TRAVEL | Jetstar operates five flights a week between Melbourne and Honolulu, with an average flight time of 10 hours and 25 minutes. The Boeing 787-8 Dreamliner (“Dreamliner”) is currently used on the route, and travellers can choose between Economy and Business Class.
Online check-in is not available for international Jetstar flights to or from Australia. Unfortunately the only option is to line up at the check in counter and wait for a staff member to check you in, even if you only have carry on luggage. The process at the counter itself is straight forward, but with everyone on the flight having to join the one line, many of whom have bags to check in, it can take a while to move through.
When flying international with Jetstar Economy, your checked luggage allowance will depend on your fare. On the basic Economy Starter fare you can purchase between 15-40kg of checked luggage allowance in 5kg increments. A Plus bundle gets you 20kg with the option to purchase up to 20kg more, and the Max bundle gets you 30kg with an option to purchase up to 10kg more. For carry-on it’s one main plus one small bag up to 7kg total, with an option to purchase and additional 7kg.
I had no complaints about the service of the staff at all stages of my flight experience. Staff were friendly and helpful, but not overbearing.
The Jetstar Economy cabin on the Dreamliner that flies from Melbourne to Honolulu features 314 seats, in a 3-3-3 layout. There are enough flight attendants around so getting the attention of someone should you need assistance isn’t an issue. Colour wise it’s orange, and varying tones of grey, in line with Jetstar’s branding. When it comes to cleanliness, everything nice and clean.
The leather seat has dimensions of about 76cm x 43cm, on the smaller end of the scale but in line with what you find on most low cost airlines flying this sort of distance. Like any economy seat, it doesn’t recline that far back. There’s an adjustable cushioned headrest which is handy when you want to get some sleep, and not often found on low cost carriers.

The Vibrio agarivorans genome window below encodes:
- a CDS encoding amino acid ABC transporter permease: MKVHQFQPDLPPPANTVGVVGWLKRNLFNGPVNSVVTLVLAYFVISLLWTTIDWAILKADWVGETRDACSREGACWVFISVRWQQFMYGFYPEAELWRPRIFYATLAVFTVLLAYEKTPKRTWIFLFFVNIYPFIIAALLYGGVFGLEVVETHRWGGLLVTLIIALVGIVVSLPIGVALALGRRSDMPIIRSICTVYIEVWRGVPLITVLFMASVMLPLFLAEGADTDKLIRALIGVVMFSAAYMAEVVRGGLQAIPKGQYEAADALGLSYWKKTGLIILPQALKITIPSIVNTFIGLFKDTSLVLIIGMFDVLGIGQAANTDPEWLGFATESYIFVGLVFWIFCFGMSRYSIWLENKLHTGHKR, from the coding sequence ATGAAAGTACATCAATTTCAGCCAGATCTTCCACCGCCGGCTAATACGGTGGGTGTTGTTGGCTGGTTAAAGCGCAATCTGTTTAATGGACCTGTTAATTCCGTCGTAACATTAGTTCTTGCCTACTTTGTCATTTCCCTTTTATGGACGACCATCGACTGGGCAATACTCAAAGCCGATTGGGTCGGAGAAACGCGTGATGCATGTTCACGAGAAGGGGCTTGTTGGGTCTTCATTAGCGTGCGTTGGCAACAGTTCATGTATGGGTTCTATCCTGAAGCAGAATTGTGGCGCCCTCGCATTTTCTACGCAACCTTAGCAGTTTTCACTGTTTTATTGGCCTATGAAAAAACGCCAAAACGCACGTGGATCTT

There are small armrests, and a leather pocket sleeve at the back of the seat in front to place a few things. There’s not much space to get work done with the tray down if you’ve got a laptop, but for a tablet sized device it’s possible to get some productive stuff done.
There’s a USB port for charging devices, and a power outlet (two for each bank of three seats) but do be aware that the power provided is at USA power standards of 110V AC 60 cycles (Hz), not Australian power standards of 220V AC 50 cycles (Hz).
I opted to upgrade to a front section seat, which gets you a considerable increase in legroom, plus room to stand and stretch without bothering anyone, for AUD$38.
Unlike a lot of low cost carriers, Jetstar’s Economy seats do have seat back screens (22.9cm), however to make use of the entertainment you’ll have to pay AUD$10 to access it. Entertainment is also included with some of the fare bundles that you can pre-purchase before your flight.
There’s a general selection of the latest movies and TV shows from the USA, Japan and elsewhere, plus music and a few radio stations and podcasts. The radio stations are free and don’t require the entertainment bundle. I opted to load my iPad with a few games and movies rather than pay for entertainment so can’t speak to the quality of the headphones that come with the entertainment bundle.
Food isn’t included with Jetstar’s base Starter fares, but you can pre-purchase a meal, or choose from the on-board menu. If you add one of the bundles to your fare you’ll generally get a meal or meal voucher included. Food options include things like salads and sandwiches, noodle bowls and a variety of snacks and drinks – alcoholic and non-alcoholic. If you choose to pre-purchase the options are similar to what you find in Qantas economy.
No amenities are included with the base Starter fare but you can pre-purchase an ‘international chill kit’ for $25. It includes an eye mask, earplugs, inflatable pillow, socks, lip balm, hand cream, wet-wipe, pen, and blanket.
Overall I enjoyed my Jetstar flight from Melbourne to Honolulu. When I purchase a seat on a low cost carrier the main things I’m looking for is a good flight price, reliability, friendly service and a comfortable seat. All of the other extras I can live without.
Keep an eye out for regular deals, and you can usually grab a return ticket on the route for AUD$600, making it a great option for a week-long getaway. You gain a day (actually arriving ‘before’ you departed) due to the change in time-zone. If you time things right and sleep to ‘Honolulu time’ during the flight, you can arrive in Honolulu in the morning and get straight to exploring.